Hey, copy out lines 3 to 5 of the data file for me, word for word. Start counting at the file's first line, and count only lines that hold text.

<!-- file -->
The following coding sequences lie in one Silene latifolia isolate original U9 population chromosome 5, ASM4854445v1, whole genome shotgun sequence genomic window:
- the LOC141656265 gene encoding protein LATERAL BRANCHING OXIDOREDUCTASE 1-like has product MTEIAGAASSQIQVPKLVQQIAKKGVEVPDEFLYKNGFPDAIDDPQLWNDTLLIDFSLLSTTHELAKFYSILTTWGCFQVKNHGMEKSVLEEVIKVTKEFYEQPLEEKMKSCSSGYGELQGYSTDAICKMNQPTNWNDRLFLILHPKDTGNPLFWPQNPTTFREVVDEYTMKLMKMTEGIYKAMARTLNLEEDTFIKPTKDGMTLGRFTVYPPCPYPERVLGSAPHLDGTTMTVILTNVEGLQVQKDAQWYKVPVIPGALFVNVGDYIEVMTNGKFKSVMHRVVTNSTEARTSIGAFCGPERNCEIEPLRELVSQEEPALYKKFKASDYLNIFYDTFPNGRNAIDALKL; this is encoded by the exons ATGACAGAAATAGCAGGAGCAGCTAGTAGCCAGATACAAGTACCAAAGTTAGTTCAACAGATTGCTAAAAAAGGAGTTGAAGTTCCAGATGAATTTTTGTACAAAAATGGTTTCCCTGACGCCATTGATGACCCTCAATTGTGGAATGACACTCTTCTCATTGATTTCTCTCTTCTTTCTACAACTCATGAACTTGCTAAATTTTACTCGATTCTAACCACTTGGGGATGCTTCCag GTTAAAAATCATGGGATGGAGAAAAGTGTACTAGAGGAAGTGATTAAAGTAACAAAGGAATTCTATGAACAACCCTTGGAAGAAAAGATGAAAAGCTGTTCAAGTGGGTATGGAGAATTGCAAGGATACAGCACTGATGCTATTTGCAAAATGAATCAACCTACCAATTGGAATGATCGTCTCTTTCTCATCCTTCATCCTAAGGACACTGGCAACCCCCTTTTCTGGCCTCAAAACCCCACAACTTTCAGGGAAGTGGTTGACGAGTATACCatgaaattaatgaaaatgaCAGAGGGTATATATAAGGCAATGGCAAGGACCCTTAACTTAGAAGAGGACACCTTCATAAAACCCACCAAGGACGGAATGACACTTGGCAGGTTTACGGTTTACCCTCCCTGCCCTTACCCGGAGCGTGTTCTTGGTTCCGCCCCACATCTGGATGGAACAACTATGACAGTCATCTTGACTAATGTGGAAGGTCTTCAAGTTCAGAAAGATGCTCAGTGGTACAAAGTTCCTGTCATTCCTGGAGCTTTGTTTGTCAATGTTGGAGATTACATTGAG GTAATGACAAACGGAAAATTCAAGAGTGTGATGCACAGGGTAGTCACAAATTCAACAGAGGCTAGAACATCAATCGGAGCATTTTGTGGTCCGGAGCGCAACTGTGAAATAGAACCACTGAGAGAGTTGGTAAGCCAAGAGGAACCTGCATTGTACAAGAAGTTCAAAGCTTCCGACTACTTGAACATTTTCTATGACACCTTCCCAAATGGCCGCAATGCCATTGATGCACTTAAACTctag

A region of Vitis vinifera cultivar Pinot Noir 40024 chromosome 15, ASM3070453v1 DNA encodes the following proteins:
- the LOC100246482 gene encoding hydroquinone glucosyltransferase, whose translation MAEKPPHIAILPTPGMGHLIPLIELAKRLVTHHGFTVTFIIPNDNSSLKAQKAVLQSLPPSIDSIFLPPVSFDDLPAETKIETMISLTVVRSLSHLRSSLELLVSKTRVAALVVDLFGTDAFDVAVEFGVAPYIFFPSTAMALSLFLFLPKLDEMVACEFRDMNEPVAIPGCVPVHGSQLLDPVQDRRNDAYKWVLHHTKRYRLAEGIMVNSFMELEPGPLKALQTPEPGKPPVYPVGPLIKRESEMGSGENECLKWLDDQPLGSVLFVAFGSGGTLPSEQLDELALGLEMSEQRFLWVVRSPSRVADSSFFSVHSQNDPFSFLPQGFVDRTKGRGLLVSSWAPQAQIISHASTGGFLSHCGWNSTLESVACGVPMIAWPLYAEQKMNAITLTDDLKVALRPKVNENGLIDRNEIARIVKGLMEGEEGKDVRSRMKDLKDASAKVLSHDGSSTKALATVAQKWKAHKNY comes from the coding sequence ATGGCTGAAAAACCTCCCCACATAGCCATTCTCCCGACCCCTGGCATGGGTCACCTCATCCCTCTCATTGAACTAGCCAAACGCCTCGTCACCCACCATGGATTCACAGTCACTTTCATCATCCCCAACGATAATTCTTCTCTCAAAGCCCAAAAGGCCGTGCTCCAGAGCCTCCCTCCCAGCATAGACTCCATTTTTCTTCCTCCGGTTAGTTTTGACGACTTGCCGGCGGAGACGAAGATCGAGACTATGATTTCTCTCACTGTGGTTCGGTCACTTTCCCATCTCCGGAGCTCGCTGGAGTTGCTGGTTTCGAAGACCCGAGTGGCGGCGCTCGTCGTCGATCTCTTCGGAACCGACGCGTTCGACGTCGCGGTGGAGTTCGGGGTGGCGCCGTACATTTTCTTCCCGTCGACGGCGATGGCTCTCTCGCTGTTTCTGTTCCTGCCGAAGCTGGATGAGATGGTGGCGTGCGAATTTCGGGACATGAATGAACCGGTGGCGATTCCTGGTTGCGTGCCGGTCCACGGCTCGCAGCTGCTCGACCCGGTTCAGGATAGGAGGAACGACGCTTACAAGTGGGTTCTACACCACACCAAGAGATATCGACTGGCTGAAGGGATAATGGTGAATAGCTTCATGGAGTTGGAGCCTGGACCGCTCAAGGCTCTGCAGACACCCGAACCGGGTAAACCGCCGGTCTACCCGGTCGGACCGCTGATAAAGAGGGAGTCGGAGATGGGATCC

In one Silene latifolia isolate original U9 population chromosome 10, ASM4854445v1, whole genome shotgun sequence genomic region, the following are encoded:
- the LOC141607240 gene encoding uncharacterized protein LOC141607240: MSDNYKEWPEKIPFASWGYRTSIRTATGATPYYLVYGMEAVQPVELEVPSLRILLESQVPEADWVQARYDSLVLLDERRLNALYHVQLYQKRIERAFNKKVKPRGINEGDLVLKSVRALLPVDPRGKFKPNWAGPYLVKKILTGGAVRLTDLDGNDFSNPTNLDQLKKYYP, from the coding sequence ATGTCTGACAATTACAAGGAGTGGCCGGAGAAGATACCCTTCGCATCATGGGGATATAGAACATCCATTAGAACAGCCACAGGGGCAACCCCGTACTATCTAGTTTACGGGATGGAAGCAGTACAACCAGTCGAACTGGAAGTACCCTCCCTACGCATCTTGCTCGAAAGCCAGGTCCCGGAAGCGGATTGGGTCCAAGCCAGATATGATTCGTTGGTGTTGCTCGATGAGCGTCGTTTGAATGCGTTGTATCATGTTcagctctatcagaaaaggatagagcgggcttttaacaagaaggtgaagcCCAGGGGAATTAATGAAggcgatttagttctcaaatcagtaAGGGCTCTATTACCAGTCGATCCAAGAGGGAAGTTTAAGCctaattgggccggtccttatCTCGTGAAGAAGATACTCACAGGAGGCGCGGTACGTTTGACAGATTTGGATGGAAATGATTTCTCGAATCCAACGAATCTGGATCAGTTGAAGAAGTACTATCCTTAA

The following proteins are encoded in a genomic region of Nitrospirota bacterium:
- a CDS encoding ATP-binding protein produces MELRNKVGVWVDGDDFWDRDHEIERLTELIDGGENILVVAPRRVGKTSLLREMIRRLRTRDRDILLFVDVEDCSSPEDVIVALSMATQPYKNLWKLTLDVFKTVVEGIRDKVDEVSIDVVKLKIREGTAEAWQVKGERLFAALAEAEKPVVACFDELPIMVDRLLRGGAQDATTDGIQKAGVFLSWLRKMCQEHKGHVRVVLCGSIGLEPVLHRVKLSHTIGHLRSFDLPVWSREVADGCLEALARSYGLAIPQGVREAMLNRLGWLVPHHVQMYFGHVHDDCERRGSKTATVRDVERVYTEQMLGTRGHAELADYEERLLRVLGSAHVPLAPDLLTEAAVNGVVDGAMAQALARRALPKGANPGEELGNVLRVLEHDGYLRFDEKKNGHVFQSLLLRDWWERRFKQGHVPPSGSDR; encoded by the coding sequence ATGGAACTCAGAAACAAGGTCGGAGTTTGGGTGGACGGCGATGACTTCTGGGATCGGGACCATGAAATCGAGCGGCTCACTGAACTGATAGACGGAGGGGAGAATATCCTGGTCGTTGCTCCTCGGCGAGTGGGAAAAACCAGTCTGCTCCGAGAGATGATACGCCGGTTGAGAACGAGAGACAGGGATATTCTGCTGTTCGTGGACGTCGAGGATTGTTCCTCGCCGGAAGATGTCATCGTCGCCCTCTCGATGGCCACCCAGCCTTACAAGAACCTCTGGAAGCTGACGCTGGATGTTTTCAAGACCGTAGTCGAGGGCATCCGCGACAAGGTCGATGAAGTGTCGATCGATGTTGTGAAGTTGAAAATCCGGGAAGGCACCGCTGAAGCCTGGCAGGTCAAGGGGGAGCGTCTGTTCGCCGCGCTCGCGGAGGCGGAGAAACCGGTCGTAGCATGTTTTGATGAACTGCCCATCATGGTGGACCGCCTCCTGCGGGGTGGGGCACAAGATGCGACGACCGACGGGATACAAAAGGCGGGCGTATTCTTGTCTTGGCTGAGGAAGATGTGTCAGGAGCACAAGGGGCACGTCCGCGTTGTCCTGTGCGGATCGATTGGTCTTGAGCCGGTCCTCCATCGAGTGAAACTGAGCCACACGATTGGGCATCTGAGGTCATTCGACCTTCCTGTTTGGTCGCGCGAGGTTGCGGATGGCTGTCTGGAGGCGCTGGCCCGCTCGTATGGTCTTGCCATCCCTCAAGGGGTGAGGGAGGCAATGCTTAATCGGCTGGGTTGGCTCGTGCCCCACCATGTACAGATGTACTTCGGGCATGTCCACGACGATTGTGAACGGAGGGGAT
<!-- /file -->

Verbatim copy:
A region of Vitis vinifera cultivar Pinot Noir 40024 chromosome 15, ASM3070453v1 DNA encodes the following proteins:
- the LOC100246482 gene encoding hydroquinone glucosyltransferase, whose translation MAEKPPHIAILPTPGMGHLIPLIELAKRLVTHHGFTVTFIIPNDNSSLKAQKAVLQSLPPSIDSIFLPPVSFDDLPAETKIETMISLTVVRSLSHLRSSLELLVSKTRVAALVVDLFGTDAFDVAVEFGVAPYIFFPSTAMALSLFLFLPKLDEMVACEFRDMNEPVAIPGCVPVHGSQLLDPVQDRRNDAYKWVLHHTKRYRLAEGIMVNSFMELEPGPLKALQTPEPGKPPVYPVGPLIKRESEMGSGENECLKWLDDQPLGSVLFVAFGSGGTLPSEQLDELALGLEMSEQRFLWVVRSPSRVADSSFFSVHSQNDPFSFLPQGFVDRTKGRGLLVSSWAPQAQIISHASTGGFLSHCGWNSTLESVACGVPMIAWPLYAEQKMNAITLTDDLKVALRPKVNENGLIDRNEIARIVKGLMEGEEGKDVRSRMKDLKDASAKVLSHDGSSTKALATVAQKWKAHKNY comes from the coding sequence ATGGCTGAAAAACCTCCCCACATAGCCATTCTCCCGACCCCTGGCATGGGTCACCTCATCCCTCTCATTGAACTAGCCAAACGCCTCGTCACCCACCATGGATTCACAGTCACTTTCATCATCCCCAACGATAATTCTTCTCTCAAAGCCCAAAAGGCCGTGCTCCAGAGCCTCCCTCCCAGCATAGACTCCATTTTTCTTCCTCCGGTTAGTTTTGACGACTTGCCGGCGGAGACGAAGATCGAGACTATGATTTCTCTCACTGTGGTTCGGTCACTTTCCCATCTCCGGAGCTCGCTGGAGTTGCTGGTTTCGAAGACCCGAGTGGCGGCGCTCGTCGTCGATCTCTTCGGAACCGACGCGTTCGACGTCGCGGTGGAGTTCGGGGTGGCGCCGTACATTTTCTTCCCGTCGACGGCGATGGCTCTCTCGCTGTTTCTGTTCCTGCCGAAGCTGGATGAGATGGTGGCGTGCGAATTTCGGGACATGAATGAACCGGTGGCGATTCCTGGTTGCGTGCCGGTCCACGGCTCGCAGCTGCTCGACCCGGTTCAGGATAGGAGGAACGACGCTTACAAGTGGGTTCTACACCACACCAAGAGATATCGACTGGCTGAAGGGATAATGGTGAATAGCTTCATGGAGTTGGAGCCTGGACCGCTCAAGGCTCTGCAGACACCCGAACCGGGTAAACCGCCGGTCTACCCGGTCGGACCGCTGATAAAGAGGGAGTCGGAGATGGGATCC

In one Silene latifolia isolate original U9 population chromosome 10, ASM4854445v1, whole genome shotgun sequence genomic region, the following are encoded: